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Posts Tagged: CalAgroClimate

Climate change may reduce frost damage to orchard crops

Extreme cold can kill almond buds and flowers. Running sprinklers can warm the orchard to prevent frost damage. Photo by Allen Vizcarra

Irrigation water may ice some flowers, but help protect flowers in the upper canopy from frost damage. Photo by Allen Vizcarra

CalAgroClimate web tools help farmers prepare for frost events

A cold snap damaged almond blossoms across the Central Valley, resulting in more than $44 million in crop insurance claimsin late February 2018. A multi-day frost event wiped out roughly 75% of California's citrus crop and severely damaged avocados in January 2007. Frost can damage crops, impact growers' bottom lines and drive up food prices for consumers. With advance notice, farmers may be able to use heaters, wind machines, irrigation and other tactics to lessen some of the impacts of cold weather, such as damaging near-ripe citrus fruit or killing the bloom in almonds.  

CalAgroClimate is a new farmer-focused website that can help growers anticipate weather-related risks and make plans for taking defensive action. Growers and crop consultants can use CalAgroClimate's crop and location-specific tools and resources to help prepare for upcoming frost events. The website's tools can also support on-farm decisions for managing heat, crop development and pests. 

Future holds less frost

The risk of frost damage to crops and the need to prepare for that risk is top-of-mind for many farmers today, but will it always be so? To examine what climate change might mean for future frost risk, researchers at UC Davis, UC ANR and the USDA California Climate Hub conducted a study examining the incidence of temperatures below multiple “frost thresholds” during the months of critical development phases for three frost-sensitive California crops: almonds, avocados and navel oranges.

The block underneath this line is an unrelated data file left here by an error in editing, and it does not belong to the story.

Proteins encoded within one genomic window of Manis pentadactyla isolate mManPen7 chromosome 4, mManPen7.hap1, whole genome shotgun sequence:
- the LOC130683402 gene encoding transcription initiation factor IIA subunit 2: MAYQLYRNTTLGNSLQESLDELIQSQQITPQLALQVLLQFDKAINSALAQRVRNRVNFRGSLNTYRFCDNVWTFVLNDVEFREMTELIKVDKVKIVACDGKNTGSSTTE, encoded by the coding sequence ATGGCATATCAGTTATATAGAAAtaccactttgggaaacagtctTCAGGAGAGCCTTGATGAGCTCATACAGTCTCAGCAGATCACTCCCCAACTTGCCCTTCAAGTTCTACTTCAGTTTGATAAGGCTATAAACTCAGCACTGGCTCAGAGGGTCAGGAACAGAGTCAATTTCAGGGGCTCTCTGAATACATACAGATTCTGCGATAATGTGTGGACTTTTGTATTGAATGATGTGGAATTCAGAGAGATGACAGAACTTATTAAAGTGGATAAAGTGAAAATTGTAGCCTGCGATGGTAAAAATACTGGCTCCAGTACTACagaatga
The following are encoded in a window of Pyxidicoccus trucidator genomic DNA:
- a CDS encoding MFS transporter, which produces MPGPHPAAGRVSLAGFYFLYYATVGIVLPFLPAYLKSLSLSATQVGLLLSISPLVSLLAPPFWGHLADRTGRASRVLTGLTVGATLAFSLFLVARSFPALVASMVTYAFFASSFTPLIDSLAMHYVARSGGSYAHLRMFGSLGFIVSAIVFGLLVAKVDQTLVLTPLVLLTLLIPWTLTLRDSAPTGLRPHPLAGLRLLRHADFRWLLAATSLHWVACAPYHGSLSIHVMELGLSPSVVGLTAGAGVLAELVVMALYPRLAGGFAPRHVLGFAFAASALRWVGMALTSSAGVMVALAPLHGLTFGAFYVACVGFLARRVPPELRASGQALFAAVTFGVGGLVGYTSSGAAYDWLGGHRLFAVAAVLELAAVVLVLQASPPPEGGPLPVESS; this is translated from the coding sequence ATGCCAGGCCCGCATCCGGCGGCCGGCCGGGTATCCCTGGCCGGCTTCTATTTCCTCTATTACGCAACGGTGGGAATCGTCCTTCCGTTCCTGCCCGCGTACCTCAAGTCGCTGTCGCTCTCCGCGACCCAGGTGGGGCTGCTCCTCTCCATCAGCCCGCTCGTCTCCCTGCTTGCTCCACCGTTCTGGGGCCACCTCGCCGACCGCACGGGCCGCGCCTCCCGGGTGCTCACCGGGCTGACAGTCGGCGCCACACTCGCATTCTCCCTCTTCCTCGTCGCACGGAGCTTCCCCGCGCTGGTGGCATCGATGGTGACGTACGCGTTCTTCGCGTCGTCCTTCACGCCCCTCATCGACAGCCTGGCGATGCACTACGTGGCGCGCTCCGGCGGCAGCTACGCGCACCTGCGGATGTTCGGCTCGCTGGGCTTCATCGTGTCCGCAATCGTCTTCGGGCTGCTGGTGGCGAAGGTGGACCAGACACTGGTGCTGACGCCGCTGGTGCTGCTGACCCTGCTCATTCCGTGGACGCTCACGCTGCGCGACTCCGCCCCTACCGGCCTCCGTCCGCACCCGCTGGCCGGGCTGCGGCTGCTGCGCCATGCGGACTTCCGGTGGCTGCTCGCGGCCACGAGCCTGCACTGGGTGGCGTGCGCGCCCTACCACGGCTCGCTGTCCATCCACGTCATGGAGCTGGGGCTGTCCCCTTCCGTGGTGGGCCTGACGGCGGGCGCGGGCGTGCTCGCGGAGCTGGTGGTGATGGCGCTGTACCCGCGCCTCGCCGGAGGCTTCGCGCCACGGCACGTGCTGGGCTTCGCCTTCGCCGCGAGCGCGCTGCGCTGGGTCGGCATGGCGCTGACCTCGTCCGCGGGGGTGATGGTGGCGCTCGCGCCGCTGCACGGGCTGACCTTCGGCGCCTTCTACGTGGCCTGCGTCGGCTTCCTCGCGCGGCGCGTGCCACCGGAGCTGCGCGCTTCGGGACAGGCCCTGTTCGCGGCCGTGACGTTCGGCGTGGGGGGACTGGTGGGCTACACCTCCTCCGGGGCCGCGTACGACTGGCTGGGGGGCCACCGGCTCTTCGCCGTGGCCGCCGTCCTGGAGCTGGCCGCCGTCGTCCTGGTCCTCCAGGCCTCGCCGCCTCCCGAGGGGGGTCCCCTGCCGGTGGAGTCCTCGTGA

Severely frozen avocados may show brown water-soaked spots in the skin, gray areas in the flesh and may even crack or split. Frost-damaged fruit is unmarketable and will drop from the tree. Photo by Mary Lu Arpaia

The researchers found that even during the coldest winters and springs, the incidence of frost exposure declined under projected mid-21st century climate conditions by more than 50% for almonds and oranges, and by more than 75% for avocados. While farmers in 2050 will not find frost risk to completely be a worry of climates past, they will not have to contend with the same frost concerns that farmers face today.

Frost-damaged citrus
Beyond the obvious benefits of reduced risk of crop damages, additional benefits of reduced frost exposure include lower water use and energy costs associated with mitigation actions. Irrigation is a primary means of protecting crops from frost temperatures, and with fewer hours below freezing that means fewer hours of running water and using pumps. The authors of the future frost exposure study showed that growers may collectively save tens of thousands of acre feet of water and enjoy millions of dollars in energy savings.

Few aspects of climate change are considered “positives,” and although the warming winters and springs that result in reduced frost temperatures could also come with increased pest pressure, reduced chill accumulation and other challenges, the reduction in frost exposure is a silver lining.

However, until this frost-free future arrives, growers still need to be prepared to protect their orchards from frost. To assess frost risk for the next seven days for your location, check out the new interactive Frost Advisory Tool at CalAgroClimate.org.

Posted on Monday, January 23, 2023 at 1:20 PM
  • Author: Lauren E. Parker, USDA Climate Hub
  • Author: Tapan Pathak, UC Cooperative Extension specialist
Tags: almonds (64), avocados (6), CalAgroClimate (1), citrus (27), climate change (112), Tapan Pathak (11)
Focus Area Tags: Agriculture

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